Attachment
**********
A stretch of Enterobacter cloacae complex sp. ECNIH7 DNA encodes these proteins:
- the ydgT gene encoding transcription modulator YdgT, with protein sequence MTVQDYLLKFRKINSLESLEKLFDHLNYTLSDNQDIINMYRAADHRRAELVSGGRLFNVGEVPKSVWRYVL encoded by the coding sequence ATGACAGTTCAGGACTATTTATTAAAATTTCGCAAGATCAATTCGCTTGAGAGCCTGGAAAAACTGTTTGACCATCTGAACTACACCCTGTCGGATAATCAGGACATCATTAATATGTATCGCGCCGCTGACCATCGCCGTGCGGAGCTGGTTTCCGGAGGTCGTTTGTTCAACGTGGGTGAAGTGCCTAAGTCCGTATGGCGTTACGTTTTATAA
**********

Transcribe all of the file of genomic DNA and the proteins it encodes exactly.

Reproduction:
A stretch of Enterobacter cloacae complex sp. ECNIH7 DNA encodes these proteins:
- the ydgT gene encoding transcription modulator YdgT, with protein sequence MTVQDYLLKFRKINSLESLEKLFDHLNYTLSDNQDIINMYRAADHRRAELVSGGRLFNVGEVPKSVWRYVL encoded by the coding sequence ATGACAGTTCAGGACTATTTATTAAAATTTCGCAAGATCAATTCGCTTGAGAGCCTGGAAAAACTGTTTGACCATCTGAACTACACCCTGTCGGATAATCAGGACATCATTAATATGTATCGCGCCGCTGACCATCGCCGTGCGGAGCTGGTTTCCGGAGGTCGTTTGTTCAACGTGGGTGAAGTGCCTAAGTCCGTATGGCGTTACGTTTTATAA